Russian 6

Operating agency Unknown
Enigma family IA
Country Russia

Russian (icon)

Operational detail pages
Active modes E06, S06, M14, F01, F06
Inactive modes E17, G06, V06, V23

Although this operator is not identified, it is believed to be a Russian intelligence agency with big resources, who can support development and operation of many modes and schedules transmitting from several sites across Russia and beyond, including operations based in Moscow, the Russian Far East, and Cuba.

Voice stations of this operator support a wide choice of language:

Of these, only E06 and S06 are currently in regular use. V06 was retired from regular operation in 2000, and G06 in 2021 - as for V23, it was never used on a regular schedule; but they have all still kept appearing on the air in test transmissions through the years, as late as 2020 and 2021.

This operator also supports several speeds for its morse station M14, high-speed versions of which are sometimes referred to as M24.

Finally, it runs widespread regularly scheduled operations of several high-speed, advanced digital modes supporting redundant integrity features and versatile modular encapsulation layers, among which at least F01 and F06 are identified and understood.

The 5-figure-group messages carried by the digital modes share the same metadata header as the presumed Russian diplomatic transmissions known under M42, formerly operated by FAPSI. Links or infrastructure sharing between these agencies seem possible.

Binding characteristics

There are numerous characteristics and pieces of evidence that bind together these stations as run by a same single operator.


  • Analog stations (voice and morse) follow the same identical format.
  • The 00000 outro is a characteristic format feature unique to this operator. It is present in the analog format, and also most deliberately in the digital F01, which uses a dedicated padding character but still includes one 00000 outro group. It is also present in F06, which uses 0-digit padding but always includes at least a whole five-0 group as outro, and counts four 00000 5-figure groups in null messages.
  • Postambles repeating metadata already given in the preamble are another feature which, among currently active stations only this time, is particular to this operator. The analog format has a preamble and a postamble that are identical and contain a number unique to the message transmitted, followed by the group count. Digital formats similarly feature a 5-group metadata header and a postamble repeating the serial number of the message transmitted, followed by the group count.
  • This operator exhibits a variant following a special format, known as E06a and S06b for analog stations, and also observed in F01 and F06 transmissions.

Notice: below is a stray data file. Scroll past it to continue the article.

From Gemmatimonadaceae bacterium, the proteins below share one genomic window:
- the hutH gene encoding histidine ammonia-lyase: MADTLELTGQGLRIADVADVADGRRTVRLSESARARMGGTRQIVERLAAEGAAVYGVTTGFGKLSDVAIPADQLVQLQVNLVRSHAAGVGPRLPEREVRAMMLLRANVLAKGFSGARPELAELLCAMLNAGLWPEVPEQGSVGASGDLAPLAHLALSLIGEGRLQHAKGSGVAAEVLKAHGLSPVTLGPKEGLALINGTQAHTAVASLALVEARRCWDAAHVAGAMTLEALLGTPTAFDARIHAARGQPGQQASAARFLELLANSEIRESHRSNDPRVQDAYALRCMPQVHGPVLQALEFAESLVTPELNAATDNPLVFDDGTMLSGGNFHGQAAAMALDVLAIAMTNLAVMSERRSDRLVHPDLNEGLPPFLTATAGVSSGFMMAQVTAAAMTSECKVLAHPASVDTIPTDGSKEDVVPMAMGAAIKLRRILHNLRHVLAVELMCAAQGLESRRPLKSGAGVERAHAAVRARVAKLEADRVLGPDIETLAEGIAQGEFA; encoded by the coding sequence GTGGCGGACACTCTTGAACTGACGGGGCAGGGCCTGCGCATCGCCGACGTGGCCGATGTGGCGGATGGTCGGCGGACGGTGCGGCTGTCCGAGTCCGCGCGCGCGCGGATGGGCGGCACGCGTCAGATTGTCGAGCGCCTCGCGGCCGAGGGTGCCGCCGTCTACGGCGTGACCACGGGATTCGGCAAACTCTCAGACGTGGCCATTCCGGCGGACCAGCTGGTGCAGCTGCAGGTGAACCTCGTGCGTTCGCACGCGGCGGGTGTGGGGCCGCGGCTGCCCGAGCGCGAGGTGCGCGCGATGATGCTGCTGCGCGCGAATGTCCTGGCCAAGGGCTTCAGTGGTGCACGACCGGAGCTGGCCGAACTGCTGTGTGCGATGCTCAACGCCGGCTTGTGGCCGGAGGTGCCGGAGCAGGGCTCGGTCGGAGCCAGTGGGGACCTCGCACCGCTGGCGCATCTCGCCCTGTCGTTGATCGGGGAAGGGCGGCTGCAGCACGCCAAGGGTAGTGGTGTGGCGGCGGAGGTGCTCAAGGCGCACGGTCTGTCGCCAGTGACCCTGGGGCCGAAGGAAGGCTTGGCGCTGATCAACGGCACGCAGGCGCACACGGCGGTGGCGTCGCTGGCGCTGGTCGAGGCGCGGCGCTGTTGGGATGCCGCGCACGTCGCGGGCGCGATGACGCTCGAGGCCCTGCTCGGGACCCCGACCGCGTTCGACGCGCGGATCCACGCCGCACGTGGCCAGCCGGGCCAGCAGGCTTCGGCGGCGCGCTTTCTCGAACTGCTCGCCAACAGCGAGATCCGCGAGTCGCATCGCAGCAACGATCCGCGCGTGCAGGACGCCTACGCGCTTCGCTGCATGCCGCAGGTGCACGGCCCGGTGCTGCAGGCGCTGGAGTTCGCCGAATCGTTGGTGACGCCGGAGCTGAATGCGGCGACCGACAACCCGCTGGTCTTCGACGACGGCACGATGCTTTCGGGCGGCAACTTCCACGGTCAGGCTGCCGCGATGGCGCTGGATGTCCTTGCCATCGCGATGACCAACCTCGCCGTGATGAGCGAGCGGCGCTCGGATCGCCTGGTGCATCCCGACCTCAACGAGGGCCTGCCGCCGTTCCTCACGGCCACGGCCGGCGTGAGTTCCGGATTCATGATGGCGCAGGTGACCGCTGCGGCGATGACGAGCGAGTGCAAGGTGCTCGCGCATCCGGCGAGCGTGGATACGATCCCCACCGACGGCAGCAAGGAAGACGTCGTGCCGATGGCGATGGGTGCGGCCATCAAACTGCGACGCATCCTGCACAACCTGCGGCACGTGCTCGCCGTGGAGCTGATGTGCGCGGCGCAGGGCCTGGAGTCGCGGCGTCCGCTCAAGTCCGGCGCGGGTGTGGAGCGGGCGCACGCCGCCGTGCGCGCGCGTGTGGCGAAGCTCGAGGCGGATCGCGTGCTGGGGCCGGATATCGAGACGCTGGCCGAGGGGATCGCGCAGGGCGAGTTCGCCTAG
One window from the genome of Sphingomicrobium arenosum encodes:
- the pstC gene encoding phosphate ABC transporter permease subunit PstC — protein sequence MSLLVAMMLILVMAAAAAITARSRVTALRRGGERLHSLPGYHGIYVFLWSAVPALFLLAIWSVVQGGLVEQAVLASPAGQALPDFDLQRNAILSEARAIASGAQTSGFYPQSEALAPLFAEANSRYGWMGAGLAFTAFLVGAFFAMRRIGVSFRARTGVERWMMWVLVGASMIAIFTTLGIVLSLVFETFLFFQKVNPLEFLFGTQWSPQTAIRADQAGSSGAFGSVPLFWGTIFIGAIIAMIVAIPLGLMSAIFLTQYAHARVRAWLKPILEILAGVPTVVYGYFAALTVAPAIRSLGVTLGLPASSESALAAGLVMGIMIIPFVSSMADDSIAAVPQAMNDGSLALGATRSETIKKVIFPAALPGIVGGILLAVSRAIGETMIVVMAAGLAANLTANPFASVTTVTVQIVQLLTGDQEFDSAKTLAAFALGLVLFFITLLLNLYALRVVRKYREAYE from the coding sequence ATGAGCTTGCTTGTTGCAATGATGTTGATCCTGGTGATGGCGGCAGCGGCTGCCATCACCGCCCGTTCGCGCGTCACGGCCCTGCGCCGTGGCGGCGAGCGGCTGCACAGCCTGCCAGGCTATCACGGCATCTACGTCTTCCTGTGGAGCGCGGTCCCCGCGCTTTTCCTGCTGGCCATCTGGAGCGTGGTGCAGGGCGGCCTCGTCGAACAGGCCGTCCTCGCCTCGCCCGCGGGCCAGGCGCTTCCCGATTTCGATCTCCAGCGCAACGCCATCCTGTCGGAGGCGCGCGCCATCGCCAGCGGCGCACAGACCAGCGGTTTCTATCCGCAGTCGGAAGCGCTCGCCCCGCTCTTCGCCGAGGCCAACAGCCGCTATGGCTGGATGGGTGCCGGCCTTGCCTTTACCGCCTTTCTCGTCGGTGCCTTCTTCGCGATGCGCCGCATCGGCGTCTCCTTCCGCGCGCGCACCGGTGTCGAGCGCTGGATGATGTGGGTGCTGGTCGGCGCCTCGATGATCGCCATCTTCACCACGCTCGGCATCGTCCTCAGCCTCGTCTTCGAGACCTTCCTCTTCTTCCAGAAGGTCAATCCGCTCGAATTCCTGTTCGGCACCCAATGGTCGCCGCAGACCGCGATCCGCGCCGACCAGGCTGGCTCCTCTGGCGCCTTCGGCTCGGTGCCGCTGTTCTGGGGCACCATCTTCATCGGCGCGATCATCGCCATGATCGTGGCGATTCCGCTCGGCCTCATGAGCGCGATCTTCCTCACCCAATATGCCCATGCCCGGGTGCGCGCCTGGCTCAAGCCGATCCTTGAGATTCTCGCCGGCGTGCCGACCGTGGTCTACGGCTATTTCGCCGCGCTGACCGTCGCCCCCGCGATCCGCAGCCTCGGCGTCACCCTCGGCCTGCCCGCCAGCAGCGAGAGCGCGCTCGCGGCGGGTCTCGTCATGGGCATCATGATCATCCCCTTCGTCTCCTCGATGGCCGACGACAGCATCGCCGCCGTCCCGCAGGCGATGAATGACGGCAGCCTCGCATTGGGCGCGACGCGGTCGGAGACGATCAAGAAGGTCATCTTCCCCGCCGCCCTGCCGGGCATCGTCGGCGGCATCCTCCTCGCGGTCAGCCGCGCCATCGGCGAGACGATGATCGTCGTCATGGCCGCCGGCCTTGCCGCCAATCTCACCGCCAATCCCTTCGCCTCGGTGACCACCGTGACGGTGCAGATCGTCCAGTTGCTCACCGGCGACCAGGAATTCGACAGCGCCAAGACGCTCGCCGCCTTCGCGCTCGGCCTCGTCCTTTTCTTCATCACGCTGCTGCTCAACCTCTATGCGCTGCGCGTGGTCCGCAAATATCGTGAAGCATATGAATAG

Scheduling and operating habits

  • The analog stations follow the common habit of sending a repeat transmission on a different frequency one hour after the initial transmission. Digital stations follow the common habit of sending two repeat transmissions on different frequencies, spaced by 10 minutes, after the initial transmission.
  • Transmissions that send traffic, i.e. not a null message, are repeated on the next day at the same times on the same frequencies. This is a characteristic scheduling feature unique to this operator.
  • Digital stations share the operational characteristic of repeating the message contents in an automated loop for approximately 7 minutes. This is in contrast to some Russian diplomatic transmissions (M42) that share format similarities with this numbers station operator, but however do not exhibit this automated looping behavior.

Grouped transmissions

  • During some tests of this operator, the different voice stations appear successively on the same frequency during the same transmission, sending similar test contents.
  • Similarly, digital stations share test frequencies.
  • On December 5th, 2017, transmissions took place on the test frequency 8140 kHz: two test messages of S06 ID 975 were repeated several times throughout the day, and among them, one F01 null message was also transmitted. S06 voice was transmitted in J3E mode without a carrier, but when it wasn't transmitting, a carrier regularly appeared, alternating between centered on 8140 kHz, and shifted down 250 Hz ready to transmit F01.
  • Every weekday, a group of stations transmit over the Pacific area, each transmission at the top of a successive hour. This peculiar Pacific weekdays network groups together stations F01, F06, S06 and M14.

Shared schedules

  • The seasonal, weekend S06 ID 480 schedule from Orenburg was converted to E06 when it reactivated in December 2022 for its 2023 season.
  • E06 ID 832 occasionally appeared as an analog replacement on the schedule of F06 ID 50046, and transmitted in place of it, exhibiting the non-OTP message features specific to this schedule.
  • Conversely, E06 ID 537 has been replaced by F01 transmissions at least once.
  • Two sporadic transmission schedules have also seemingly seen similar replacements: F06 ID 90017 by S06 ID 348, and F01 1945z by E06 ID 734.